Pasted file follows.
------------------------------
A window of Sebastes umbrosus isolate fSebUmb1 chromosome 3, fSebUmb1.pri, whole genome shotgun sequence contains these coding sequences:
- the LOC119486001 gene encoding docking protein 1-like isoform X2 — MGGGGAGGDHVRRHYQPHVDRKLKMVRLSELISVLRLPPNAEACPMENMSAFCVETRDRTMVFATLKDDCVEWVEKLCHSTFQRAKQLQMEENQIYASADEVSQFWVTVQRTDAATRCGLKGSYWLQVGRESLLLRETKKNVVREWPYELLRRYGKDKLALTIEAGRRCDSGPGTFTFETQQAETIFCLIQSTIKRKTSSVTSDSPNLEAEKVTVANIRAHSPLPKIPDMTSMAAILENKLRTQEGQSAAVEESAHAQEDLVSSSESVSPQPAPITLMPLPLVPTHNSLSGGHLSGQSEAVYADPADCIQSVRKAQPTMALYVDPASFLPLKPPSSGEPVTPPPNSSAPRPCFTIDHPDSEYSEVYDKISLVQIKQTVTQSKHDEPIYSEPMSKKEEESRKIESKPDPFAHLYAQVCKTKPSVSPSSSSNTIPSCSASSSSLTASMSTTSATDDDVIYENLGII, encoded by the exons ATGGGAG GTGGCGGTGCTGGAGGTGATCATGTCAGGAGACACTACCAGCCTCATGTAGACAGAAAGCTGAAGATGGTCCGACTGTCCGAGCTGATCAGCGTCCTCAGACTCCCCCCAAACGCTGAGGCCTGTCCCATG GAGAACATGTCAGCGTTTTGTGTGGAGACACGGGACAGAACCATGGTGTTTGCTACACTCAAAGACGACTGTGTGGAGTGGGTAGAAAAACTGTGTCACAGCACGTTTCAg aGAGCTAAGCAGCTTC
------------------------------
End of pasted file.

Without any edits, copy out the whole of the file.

A window of Sebastes umbrosus isolate fSebUmb1 chromosome 3, fSebUmb1.pri, whole genome shotgun sequence contains these coding sequences:
- the LOC119486001 gene encoding docking protein 1-like isoform X2 — MGGGGAGGDHVRRHYQPHVDRKLKMVRLSELISVLRLPPNAEACPMENMSAFCVETRDRTMVFATLKDDCVEWVEKLCHSTFQRAKQLQMEENQIYASADEVSQFWVTVQRTDAATRCGLKGSYWLQVGRESLLLRETKKNVVREWPYELLRRYGKDKLALTIEAGRRCDSGPGTFTFETQQAETIFCLIQSTIKRKTSSVTSDSPNLEAEKVTVANIRAHSPLPKIPDMTSMAAILENKLRTQEGQSAAVEESAHAQEDLVSSSESVSPQPAPITLMPLPLVPTHNSLSGGHLSGQSEAVYADPADCIQSVRKAQPTMALYVDPASFLPLKPPSSGEPVTPPPNSSAPRPCFTIDHPDSEYSEVYDKISLVQIKQTVTQSKHDEPIYSEPMSKKEEESRKIESKPDPFAHLYAQVCKTKPSVSPSSSSNTIPSCSASSSSLTASMSTTSATDDDVIYENLGII, encoded by the exons ATGGGAG GTGGCGGTGCTGGAGGTGATCATGTCAGGAGACACTACCAGCCTCATGTAGACAGAAAGCTGAAGATGGTCCGACTGTCCGAGCTGATCAGCGTCCTCAGACTCCCCCCAAACGCTGAGGCCTGTCCCATG GAGAACATGTCAGCGTTTTGTGTGGAGACACGGGACAGAACCATGGTGTTTGCTACACTCAAAGACGACTGTGTGGAGTGGGTAGAAAAACTGTGTCACAGCACGTTTCAg aGAGCTAAGCAGCTTC